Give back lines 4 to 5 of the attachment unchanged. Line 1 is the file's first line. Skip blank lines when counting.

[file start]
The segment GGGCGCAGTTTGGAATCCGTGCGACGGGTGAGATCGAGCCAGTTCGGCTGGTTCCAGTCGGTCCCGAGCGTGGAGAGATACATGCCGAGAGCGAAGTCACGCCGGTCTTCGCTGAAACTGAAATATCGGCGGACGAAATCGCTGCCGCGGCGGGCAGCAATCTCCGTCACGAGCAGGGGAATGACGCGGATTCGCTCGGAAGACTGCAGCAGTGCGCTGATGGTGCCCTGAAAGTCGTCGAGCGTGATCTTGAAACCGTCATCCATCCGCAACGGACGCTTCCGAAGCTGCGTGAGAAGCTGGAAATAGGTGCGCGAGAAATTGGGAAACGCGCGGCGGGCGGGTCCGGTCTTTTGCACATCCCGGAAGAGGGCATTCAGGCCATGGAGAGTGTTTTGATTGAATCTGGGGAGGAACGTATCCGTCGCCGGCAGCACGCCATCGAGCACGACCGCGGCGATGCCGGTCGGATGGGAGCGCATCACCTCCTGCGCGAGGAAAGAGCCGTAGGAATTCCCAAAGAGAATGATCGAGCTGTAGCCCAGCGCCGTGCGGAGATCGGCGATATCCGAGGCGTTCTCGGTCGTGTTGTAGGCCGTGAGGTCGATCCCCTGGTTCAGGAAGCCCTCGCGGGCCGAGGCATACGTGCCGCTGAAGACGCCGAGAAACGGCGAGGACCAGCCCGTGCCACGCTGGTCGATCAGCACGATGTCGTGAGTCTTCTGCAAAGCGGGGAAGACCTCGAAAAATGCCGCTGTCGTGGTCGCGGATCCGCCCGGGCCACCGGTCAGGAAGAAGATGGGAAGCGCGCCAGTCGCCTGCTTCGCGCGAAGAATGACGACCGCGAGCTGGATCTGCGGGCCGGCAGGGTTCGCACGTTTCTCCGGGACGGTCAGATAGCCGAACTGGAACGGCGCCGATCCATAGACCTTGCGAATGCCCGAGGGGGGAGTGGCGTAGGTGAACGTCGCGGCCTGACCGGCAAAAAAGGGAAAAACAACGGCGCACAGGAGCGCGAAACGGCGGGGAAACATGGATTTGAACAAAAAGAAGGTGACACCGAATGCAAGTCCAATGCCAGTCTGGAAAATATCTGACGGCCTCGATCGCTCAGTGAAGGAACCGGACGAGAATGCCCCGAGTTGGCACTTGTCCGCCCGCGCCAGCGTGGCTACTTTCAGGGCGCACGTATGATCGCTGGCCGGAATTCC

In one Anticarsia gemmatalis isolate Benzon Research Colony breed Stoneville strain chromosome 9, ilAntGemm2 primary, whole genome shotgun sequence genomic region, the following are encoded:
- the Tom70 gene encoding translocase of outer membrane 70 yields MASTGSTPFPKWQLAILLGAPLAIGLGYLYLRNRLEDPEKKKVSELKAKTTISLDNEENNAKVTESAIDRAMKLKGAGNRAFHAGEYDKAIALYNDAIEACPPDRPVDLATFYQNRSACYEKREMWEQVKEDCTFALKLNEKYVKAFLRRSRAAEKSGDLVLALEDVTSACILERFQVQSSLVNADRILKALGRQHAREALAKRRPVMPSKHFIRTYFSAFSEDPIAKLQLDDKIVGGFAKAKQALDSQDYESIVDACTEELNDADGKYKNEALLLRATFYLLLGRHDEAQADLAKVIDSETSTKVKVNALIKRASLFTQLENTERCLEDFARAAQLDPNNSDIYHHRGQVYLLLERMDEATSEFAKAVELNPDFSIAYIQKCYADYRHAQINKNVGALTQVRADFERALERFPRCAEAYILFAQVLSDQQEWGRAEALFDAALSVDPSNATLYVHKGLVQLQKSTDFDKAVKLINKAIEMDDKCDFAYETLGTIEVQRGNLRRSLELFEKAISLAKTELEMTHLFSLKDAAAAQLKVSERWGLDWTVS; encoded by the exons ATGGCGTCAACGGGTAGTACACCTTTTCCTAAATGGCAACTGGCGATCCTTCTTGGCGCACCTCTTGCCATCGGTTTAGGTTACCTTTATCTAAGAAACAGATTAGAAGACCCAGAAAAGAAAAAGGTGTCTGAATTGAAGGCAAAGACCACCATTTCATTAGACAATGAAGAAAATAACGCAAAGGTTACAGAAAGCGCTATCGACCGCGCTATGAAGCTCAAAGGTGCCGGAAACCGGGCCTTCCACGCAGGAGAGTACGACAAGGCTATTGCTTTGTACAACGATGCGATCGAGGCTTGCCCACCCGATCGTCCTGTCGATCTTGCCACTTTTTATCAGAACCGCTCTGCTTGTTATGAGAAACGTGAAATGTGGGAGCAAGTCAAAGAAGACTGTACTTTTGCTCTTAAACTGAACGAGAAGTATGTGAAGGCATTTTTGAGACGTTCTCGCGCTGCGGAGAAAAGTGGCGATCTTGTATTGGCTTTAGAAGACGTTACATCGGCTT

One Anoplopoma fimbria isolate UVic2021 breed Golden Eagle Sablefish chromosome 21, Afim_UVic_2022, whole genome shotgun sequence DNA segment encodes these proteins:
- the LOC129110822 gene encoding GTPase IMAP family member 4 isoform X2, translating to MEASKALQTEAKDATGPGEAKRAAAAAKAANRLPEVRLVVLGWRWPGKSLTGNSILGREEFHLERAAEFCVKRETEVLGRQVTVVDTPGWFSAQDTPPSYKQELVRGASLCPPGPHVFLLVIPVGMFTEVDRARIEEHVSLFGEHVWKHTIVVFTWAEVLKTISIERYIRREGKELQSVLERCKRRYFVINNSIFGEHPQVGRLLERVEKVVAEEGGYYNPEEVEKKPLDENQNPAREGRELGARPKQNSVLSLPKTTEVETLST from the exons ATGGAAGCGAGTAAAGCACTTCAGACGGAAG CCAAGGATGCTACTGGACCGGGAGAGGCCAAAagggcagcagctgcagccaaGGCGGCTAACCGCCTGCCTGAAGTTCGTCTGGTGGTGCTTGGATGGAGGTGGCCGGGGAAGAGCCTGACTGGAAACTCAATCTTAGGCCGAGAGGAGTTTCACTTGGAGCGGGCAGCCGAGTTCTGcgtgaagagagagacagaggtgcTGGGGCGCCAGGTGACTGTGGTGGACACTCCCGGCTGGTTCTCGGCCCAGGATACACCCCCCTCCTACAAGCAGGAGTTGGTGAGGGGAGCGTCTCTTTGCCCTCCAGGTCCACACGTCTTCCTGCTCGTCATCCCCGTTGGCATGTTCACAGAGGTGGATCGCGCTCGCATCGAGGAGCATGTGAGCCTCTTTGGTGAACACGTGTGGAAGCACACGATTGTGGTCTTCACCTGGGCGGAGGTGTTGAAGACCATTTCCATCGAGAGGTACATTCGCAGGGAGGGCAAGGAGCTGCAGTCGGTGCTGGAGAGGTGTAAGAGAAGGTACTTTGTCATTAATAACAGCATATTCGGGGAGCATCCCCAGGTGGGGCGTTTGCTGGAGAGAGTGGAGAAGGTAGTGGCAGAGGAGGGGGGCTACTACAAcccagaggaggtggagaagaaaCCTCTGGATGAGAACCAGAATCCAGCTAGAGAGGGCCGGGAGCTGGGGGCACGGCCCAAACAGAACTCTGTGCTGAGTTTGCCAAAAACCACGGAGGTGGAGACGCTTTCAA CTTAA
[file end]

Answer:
One Anoplopoma fimbria isolate UVic2021 breed Golden Eagle Sablefish chromosome 21, Afim_UVic_2022, whole genome shotgun sequence DNA segment encodes these proteins:
- the LOC129110822 gene encoding GTPase IMAP family member 4 isoform X2, translating to MEASKALQTEAKDATGPGEAKRAAAAAKAANRLPEVRLVVLGWRWPGKSLTGNSILGREEFHLERAAEFCVKRETEVLGRQVTVVDTPGWFSAQDTPPSYKQELVRGASLCPPGPHVFLLVIPVGMFTEVDRARIEEHVSLFGEHVWKHTIVVFTWAEVLKTISIERYIRREGKELQSVLERCKRRYFVINNSIFGEHPQVGRLLERVEKVVAEEGGYYNPEEVEKKPLDENQNPAREGRELGARPKQNSVLSLPKTTEVETLST from the exons ATGGAAGCGAGTAAAGCACTTCAGACGGAAG CCAAGGATGCTACTGGACCGGGAGAGGCCAAAagggcagcagctgcagccaaGGCGGCTAACCGCCTGCCTGAAGTTCGTCTGGTGGTGCTTGGATGGAGGTGGCCGGGGAAGAGCCTGACTGGAAACTCAATCTTAGGCCGAGAGGAGTTTCACTTGGAGCGGGCAGCCGAGTTCTGcgtgaagagagagacagaggtgcTGGGGCGCCAGGTGACTGTGGTGGACACTCCCGGCTGGTTCTCGGCCCAGGATACACCCCCCTCCTACAAGCAGGAGTTGGTGAGGGGAGCGTCTCTTTGCCCTCCAGGTCCACACGTCTTCCTGCTCGTCATCCCCGTTGGCATGTTCACAGAGGTGGATCGCGCTCGCATCGAGGAGCATGTGAGCCTCTTTGGTGAACACGTGTGGAAGCACACGATTGTGGTCTTCACCTGGGCGGAGGTGTTGAAGACCATTTCCATCGAGAGGTACATTCGCAGGGAGGGCAAGGAGCTGCAGTCGGTGCTGGAGAGGTGTAAGAGAAGGTACTTTGTCATTAATAACAGCATATTCGGGGAGCATCCCCAGGTGGGGCGTTTGCTGGAGAGAGTGGAGAAGGTAGTGGCAGAGGAGGGGGGCTACTACAAcccagaggaggtggagaagaaaCCTCTGGATGAGAACCAGAATCCAGCTAGAGAGGGCCGGGAGCTGGGGGCACGGCCCAAACAGAACTCTGTGCTGAGTTTGCCAAAAACCACGGAGGTGGAGACGCTTTCAA CTTAA